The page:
Architectural and Urban History
Turn over any MacBook and read the fine print. It is not “Made in China” or “Product of USA.” Etched elegantly, the trademark reads, “Designed by Apple in California.” UC Davis professor Simon Sadler says California has always had a worldwide mystique as a legendary land of innovation. Lately, he’s been wondering what exactly it is about California, and its history, that generates so much excitement.
For decades, Sadler has explored how radical and avant-garde ideas have influenced art, architecture and culture. He grew up in the suburbs of Birmingham, England, and “escaped” to cosmopolitan London. In his youth, he worked as a bike messenger and went on to pursue five academic degrees. He has examined how everyone, from hippies to Marxists to urban architects to utopians, has pushed the envelope of design and culture, and tackled that proverbial question: Do we make the environment, or does the environment make us?
Does design influence culture?
Before I came to UC Davis, I wrote two books — one on European avant-garde artists and architects who were basically driven by Marxism and anarchism, and one on the British group Archigram, which believed that it was possible to change culture by introducing technology into the details of everyday life. The first group urged revolution through social organization, and the second through technology.
After that, I was drawn to the American counterculture. All three of these movements sought to incorporate broader issues than pure aesthetics into the design of the environment we live in. So the movements are of enduring interest because they offer extreme answers to something many people wonder about — what’s the relationship between design and life?
One of things I urge students to think about as they look at an object today, whether it’s a building or a car or any other designed object, is the way these objects are politics by other means.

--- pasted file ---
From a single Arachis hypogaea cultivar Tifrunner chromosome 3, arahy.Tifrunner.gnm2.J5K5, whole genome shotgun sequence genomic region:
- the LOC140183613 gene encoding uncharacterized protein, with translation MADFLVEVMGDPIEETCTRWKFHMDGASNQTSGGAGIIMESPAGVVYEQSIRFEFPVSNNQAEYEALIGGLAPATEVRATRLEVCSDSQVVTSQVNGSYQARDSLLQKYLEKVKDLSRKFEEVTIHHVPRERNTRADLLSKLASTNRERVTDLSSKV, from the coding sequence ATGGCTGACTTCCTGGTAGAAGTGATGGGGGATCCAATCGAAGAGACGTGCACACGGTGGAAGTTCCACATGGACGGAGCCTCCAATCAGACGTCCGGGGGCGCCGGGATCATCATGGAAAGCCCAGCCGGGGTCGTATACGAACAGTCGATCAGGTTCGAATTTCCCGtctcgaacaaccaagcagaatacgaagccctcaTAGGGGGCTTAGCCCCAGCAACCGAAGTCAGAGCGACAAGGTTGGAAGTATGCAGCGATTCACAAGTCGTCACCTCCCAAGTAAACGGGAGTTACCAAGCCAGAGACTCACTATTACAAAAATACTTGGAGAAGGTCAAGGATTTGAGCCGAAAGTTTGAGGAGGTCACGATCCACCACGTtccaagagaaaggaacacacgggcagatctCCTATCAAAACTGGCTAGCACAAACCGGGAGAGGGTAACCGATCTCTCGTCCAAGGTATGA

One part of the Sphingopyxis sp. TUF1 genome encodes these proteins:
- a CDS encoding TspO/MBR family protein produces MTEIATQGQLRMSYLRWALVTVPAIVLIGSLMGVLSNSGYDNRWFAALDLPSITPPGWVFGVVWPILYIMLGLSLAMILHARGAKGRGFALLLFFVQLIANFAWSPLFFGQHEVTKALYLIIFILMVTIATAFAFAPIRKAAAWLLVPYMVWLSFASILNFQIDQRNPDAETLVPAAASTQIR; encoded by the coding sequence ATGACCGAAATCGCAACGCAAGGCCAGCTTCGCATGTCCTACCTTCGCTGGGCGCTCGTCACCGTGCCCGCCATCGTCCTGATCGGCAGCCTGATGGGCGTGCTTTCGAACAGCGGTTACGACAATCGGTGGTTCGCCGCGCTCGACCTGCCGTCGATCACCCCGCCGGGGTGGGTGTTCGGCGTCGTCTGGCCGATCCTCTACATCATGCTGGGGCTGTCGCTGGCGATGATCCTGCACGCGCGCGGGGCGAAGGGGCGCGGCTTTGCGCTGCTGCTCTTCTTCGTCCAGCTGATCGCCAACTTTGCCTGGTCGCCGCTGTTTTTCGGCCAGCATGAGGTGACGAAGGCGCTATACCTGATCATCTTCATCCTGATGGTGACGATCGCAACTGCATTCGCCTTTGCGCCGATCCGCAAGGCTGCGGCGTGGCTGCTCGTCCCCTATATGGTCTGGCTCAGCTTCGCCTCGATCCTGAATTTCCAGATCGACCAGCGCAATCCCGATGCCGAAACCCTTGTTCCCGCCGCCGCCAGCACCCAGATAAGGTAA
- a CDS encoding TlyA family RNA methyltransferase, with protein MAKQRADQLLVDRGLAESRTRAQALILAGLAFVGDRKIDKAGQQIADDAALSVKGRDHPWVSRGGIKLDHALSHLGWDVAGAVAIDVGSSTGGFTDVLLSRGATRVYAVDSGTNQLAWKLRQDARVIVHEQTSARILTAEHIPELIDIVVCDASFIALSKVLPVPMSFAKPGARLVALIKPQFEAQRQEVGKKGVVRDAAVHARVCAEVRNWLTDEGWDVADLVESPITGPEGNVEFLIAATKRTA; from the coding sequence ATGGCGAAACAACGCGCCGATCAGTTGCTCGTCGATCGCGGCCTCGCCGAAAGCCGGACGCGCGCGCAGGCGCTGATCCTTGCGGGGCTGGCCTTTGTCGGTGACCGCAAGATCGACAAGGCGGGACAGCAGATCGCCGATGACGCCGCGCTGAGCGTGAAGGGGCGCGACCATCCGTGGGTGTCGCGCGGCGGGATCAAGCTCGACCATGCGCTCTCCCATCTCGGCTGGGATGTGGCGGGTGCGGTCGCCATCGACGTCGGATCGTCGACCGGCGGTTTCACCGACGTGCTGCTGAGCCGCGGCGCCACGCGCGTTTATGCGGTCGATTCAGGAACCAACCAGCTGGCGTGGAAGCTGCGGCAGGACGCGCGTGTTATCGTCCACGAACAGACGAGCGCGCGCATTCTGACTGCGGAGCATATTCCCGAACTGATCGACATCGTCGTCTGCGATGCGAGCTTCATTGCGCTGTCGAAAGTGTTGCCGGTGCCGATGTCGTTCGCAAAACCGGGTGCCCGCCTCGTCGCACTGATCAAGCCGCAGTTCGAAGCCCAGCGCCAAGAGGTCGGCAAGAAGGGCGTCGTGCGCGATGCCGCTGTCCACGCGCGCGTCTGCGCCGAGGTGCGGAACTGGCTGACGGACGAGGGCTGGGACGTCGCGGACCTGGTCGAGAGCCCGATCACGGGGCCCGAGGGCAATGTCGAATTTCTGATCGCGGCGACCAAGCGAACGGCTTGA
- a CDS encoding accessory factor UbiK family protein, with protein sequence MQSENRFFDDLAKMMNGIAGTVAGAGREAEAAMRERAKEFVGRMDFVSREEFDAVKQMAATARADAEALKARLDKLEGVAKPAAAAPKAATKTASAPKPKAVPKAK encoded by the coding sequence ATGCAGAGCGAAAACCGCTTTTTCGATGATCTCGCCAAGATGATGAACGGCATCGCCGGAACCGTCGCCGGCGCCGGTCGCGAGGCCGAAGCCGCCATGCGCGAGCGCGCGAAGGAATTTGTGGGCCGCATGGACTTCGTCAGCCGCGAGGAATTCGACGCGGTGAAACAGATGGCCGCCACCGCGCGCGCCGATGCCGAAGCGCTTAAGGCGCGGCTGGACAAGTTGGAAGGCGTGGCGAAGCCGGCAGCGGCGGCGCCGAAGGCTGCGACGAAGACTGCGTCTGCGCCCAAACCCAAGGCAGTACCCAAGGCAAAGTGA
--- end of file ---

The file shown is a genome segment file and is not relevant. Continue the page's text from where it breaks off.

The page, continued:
What do the Sixties have to do with sustainability today?
The 1960s produced a counterculture of bacchanalian possibility. It wasn’t just about sustainability; it was about a grand ecology. It was an inquiry into how everything fits together. But how did sustainability start out so exciting and end up so boring? One possibility is that it became a culture of prohibition, not a culture of possibility. The agenda got narrowed down, (refocused) on efficiency, which of course markets and economies like anyway. And the intellectual project, the riskiness of it, the revolutionary possibilities of it, got forgotten.
In many ways I agree with prohibitions. I don’t want whales to be killed. I do want lights turned off when they don’t need to be on. But prohibitions do not inspire people. What was so exciting about the counterculture — as expressed in places like Stewart Brand’s "Whole Earth Catalog" or in architecture like Richard Buckminster Fuller domes — was a way of thinking outwards, a way of always trying to involve more and more people with crazier and crazier ideas. So it emanated energy, rather than talking about a contraction of energy.
Today, our sudden interest in sustainability and climate change has revived some countercultural ideas. But this latest ripple has become rather righteous, which alienates people.
Why did architects turn their backs on the counterculture?